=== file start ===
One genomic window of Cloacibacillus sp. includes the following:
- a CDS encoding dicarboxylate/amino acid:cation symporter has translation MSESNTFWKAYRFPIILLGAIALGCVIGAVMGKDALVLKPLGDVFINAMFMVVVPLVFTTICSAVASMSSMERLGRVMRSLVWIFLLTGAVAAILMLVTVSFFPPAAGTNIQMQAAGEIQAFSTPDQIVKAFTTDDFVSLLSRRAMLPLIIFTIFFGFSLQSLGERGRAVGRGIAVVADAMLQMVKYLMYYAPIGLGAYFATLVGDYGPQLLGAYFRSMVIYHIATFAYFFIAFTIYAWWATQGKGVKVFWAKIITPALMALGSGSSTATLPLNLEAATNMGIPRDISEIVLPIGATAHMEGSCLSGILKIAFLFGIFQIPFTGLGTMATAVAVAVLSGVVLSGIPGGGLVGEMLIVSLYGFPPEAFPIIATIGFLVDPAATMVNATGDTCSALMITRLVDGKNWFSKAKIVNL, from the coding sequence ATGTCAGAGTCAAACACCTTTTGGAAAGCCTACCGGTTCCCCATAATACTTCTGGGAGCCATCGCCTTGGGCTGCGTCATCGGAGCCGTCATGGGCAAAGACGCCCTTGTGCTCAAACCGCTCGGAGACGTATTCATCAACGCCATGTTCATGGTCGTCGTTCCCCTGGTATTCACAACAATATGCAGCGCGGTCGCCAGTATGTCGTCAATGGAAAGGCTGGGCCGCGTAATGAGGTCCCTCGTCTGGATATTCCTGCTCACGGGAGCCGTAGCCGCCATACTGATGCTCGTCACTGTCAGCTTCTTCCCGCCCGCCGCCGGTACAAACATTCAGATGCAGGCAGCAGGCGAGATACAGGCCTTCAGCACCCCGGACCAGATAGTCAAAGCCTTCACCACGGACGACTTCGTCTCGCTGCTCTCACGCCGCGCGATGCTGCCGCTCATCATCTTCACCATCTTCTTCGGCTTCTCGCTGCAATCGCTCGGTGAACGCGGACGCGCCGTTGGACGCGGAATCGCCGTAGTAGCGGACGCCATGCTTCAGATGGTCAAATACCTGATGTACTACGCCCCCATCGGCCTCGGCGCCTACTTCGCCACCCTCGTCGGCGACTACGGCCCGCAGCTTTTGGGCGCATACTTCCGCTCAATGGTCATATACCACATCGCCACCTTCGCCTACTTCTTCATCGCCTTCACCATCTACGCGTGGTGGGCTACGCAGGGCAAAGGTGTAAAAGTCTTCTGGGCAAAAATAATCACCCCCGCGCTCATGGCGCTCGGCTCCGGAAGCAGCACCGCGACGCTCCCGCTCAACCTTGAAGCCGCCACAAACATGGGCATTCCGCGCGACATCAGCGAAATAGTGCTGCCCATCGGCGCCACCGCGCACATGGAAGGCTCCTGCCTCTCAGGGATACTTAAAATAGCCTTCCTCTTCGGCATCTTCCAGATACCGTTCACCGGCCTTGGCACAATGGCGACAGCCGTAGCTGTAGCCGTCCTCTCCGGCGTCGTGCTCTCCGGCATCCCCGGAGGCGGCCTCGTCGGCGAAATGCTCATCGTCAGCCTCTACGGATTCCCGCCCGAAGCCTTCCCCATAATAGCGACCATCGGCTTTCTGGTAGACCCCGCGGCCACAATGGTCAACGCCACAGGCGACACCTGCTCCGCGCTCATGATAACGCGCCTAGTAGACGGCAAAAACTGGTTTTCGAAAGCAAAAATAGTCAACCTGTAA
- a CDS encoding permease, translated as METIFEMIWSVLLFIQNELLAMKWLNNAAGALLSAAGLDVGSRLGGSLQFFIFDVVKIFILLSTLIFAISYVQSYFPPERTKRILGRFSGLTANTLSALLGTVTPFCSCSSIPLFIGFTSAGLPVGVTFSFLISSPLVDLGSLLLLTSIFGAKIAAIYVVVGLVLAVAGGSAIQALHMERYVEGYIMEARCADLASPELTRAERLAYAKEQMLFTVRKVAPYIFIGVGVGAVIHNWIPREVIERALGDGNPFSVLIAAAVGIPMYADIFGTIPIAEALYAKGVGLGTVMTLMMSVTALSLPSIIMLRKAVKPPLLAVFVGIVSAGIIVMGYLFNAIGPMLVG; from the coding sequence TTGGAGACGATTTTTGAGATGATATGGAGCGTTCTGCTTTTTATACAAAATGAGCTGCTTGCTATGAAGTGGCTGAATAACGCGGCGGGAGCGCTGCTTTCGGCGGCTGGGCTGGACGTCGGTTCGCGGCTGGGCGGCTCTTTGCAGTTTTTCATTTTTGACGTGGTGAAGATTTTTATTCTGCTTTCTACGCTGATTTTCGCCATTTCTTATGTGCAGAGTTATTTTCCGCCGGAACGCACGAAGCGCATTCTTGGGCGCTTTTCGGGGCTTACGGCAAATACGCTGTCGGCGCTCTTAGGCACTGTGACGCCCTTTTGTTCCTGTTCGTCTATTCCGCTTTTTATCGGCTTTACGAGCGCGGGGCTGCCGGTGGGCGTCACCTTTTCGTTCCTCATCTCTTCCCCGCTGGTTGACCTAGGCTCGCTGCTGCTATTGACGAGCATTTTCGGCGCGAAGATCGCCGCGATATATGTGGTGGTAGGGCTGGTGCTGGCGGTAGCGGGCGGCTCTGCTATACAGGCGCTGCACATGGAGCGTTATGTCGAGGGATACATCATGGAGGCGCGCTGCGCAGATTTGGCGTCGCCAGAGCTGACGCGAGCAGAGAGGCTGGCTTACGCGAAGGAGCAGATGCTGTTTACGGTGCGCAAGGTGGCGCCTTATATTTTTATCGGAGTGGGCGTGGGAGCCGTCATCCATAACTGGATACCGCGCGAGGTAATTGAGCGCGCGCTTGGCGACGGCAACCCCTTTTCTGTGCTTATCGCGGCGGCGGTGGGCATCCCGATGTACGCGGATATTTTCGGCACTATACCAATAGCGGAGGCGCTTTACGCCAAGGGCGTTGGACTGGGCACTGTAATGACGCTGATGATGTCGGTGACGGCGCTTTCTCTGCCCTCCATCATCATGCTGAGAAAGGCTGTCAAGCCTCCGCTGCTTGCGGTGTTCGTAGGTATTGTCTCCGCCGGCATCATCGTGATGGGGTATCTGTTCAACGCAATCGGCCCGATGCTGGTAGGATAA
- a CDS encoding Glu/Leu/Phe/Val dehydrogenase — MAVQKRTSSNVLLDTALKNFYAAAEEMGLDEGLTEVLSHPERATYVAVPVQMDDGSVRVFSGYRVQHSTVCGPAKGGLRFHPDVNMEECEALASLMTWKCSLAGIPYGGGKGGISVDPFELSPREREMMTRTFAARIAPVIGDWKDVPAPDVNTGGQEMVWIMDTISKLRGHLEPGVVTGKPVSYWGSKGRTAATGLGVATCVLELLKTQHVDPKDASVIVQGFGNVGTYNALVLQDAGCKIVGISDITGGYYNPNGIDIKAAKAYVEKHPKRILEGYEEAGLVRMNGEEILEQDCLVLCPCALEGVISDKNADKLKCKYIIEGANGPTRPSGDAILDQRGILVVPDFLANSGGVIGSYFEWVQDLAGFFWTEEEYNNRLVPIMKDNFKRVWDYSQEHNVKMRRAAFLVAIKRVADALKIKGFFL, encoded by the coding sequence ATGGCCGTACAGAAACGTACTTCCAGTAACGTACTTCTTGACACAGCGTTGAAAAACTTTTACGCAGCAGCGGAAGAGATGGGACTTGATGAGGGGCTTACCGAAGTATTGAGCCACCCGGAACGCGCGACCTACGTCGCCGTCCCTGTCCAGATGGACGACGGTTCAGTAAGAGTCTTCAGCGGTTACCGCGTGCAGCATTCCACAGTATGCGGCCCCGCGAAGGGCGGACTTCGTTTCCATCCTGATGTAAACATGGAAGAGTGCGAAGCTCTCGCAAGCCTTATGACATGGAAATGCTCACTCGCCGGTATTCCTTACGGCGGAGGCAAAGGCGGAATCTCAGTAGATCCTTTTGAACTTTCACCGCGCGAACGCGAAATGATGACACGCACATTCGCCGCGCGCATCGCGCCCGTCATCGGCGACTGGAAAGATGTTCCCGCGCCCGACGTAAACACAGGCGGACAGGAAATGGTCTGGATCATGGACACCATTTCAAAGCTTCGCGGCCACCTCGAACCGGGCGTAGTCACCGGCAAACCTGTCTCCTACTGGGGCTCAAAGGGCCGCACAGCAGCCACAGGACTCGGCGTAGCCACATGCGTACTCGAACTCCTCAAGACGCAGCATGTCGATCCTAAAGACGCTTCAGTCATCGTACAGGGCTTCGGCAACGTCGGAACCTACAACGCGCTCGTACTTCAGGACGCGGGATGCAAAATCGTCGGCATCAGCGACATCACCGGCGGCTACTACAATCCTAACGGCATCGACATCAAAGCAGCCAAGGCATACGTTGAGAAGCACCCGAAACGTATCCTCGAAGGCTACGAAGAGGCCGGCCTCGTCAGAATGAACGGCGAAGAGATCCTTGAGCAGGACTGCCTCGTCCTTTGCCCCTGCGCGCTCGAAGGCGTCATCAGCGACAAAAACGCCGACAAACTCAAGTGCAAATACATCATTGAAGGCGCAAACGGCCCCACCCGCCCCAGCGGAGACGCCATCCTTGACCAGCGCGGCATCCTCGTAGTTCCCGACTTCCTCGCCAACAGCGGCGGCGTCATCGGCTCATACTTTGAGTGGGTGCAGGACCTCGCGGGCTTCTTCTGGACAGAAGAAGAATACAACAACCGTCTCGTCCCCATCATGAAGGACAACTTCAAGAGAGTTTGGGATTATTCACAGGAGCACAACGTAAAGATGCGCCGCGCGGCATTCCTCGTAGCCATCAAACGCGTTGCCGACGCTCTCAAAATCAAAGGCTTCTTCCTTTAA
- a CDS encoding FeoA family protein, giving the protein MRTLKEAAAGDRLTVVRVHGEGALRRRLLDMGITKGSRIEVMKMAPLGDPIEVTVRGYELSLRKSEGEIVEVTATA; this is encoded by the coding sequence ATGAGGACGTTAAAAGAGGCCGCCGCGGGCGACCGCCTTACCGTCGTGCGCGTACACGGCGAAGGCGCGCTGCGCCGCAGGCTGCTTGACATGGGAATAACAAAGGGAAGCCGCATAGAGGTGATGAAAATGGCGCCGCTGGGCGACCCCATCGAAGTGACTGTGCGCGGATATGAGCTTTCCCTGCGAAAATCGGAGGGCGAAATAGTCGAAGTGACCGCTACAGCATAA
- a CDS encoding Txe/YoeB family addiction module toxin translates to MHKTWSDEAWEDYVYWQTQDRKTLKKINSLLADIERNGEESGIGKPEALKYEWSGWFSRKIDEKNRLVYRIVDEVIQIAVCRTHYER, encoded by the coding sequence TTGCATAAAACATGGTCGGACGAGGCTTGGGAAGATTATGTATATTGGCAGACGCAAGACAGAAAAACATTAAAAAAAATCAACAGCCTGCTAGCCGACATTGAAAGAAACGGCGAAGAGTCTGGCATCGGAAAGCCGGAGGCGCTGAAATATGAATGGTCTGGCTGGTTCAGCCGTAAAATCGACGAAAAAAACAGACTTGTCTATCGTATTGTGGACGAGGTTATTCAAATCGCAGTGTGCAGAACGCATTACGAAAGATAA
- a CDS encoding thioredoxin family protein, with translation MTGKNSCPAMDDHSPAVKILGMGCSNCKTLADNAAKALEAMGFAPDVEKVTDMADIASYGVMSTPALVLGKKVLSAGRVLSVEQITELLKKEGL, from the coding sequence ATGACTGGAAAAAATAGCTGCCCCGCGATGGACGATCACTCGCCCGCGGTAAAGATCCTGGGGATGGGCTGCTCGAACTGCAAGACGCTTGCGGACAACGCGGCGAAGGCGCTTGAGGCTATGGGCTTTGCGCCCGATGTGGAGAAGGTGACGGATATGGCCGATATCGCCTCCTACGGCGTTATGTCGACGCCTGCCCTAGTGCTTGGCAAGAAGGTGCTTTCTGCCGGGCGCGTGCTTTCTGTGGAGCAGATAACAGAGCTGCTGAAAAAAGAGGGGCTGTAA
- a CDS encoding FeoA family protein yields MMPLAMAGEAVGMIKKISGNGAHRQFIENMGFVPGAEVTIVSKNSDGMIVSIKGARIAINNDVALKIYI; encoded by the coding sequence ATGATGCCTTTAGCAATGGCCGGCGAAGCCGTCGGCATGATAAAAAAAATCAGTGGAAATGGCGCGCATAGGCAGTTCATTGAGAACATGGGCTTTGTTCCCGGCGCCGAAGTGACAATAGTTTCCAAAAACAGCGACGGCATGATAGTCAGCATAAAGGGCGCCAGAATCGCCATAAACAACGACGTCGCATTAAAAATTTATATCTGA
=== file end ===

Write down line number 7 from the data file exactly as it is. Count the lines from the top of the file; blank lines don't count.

- a CDS encoding thioredoxin family protein, with translation MTGKNSCPAMDDHSPAVKILGMGCSNCKTLADNAAKALEAMGFAPDVEKVTDMADIASYGVMSTPALVLGKKVLSAGRVLSVEQITELLKKEGL, from the coding sequence ATGACTGGAAAAAATAGCTGCCCCGCGATGGACGATCACTCGCCCGCGGTAAAGATCCTGGGGATGGGCTGCTCGAACTGCAAGACGCTTGCGGACAACGCGGCGAAGGCGCTTGAGGCTATGGGCTTTGCGCCCGATGTGGAGAAGGTGACGGATATGGCCGATATCGCCTCCTACGGCGTTATGTCGACGCCTGCCCTAGTGCTTGGCAAGAAGGTGCTTTCTGCCGGGCGCGTGCTTTCTGTGGAGCAGATAACAGAGCTGCTGAAAAAAGAGGGGCTGTAA